[4] According to Taylor, Steinbeck's novel alleges that the California farmers "deliberately lured a surplus of workers westward to depress wages, deputized peace officers to hound the migrants ever onward, burned the squatters' shack towns, stomped down gardens and destroyed surplus foods in a conspiracy to force the refugees to work for starvation wages, allowed children to hunger and mothers to bear babies unattended in squalor" (1). These accusations enrage Taylor, and he attacks these allegations with statistics and more historical examples that directly defy Steinbeck's descriptions. For example, the average California wage was $2.10 a day, which included board and medical service, a largely nonexistent refinement elsewhere, whereas the average wage in Oklahoma was a meager $1.00 per day excluding housing and health services. Clearly the conditions that California farmers endowed their workers with far exceeded those they had encountered in their past experiences. Rose of Sharon's unattended birth is another falsehood Taylor challenges. He claims this rarely, if ever, occurred because each FSA camp was forced to have at least one full-time nurse on staff at all times to assist in childbirth if the mother could not be taken to a hospital. Statistically, of the 727 children born in Kern County, over 540 were delivered in a hospital. Also, most Okies had never seen a hospital until they had ventured to California, and most migrants were accustomed to giving birth in their homes.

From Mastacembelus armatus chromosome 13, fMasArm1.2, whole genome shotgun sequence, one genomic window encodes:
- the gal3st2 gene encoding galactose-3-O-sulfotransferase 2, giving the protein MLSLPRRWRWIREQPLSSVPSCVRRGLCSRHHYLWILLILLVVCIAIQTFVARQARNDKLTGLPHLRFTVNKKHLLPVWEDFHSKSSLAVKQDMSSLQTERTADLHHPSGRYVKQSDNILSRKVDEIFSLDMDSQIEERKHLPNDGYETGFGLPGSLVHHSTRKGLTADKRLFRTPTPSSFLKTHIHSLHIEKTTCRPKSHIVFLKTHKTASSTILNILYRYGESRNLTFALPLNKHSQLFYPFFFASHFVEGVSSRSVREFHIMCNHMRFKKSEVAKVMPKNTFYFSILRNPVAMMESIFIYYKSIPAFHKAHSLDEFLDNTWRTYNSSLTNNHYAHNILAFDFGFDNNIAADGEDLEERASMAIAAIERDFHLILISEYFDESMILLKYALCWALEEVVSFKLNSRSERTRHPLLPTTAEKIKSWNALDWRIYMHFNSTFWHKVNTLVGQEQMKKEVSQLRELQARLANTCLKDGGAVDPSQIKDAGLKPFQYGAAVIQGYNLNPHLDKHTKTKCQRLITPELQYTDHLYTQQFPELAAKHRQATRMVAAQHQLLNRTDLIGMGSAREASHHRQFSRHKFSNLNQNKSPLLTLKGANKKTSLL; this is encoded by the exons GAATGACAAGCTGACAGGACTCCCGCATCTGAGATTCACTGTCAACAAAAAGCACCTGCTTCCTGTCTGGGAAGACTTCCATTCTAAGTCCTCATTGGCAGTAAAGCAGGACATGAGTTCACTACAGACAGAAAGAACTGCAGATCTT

[5] Taylor further sympathizes with the California farmers because of the demanding nature of their job and how greatly the Okies varied from the Mexican migrants whom they typically employed. The nature of the agricultural industry is extremely demanding; as Taylor explains, "crops are so extremely perishable that they must be harvested on the day of ripening -- not a day earlier or a day later" (7). Because of this, when the produce needs to be harvested, a great number of migrants are needed for a short period of time, and consequently the workers are left jobless once the fruit is picked. Mexican migrants who would travel over the border for these jobs were ideal because they were easily accessible, and then they would "disappear over the horizon at the end of each harvest" (8). In contrast, the Okies who migrated to California not only overflowed the available job positions, but they also expected to find a permanent home and land of their own in this false utopia. Though numerous advertisements were posted warning migrants not to come westward, they came in great numbers and settled in clusters that left the current civilians with numerous problems and tax increases of over 200% to cover the welfare costs the Okies brought with them. Evidently, Steinbeck failed to include these key facts in his ruthless portrayal of the California farmers.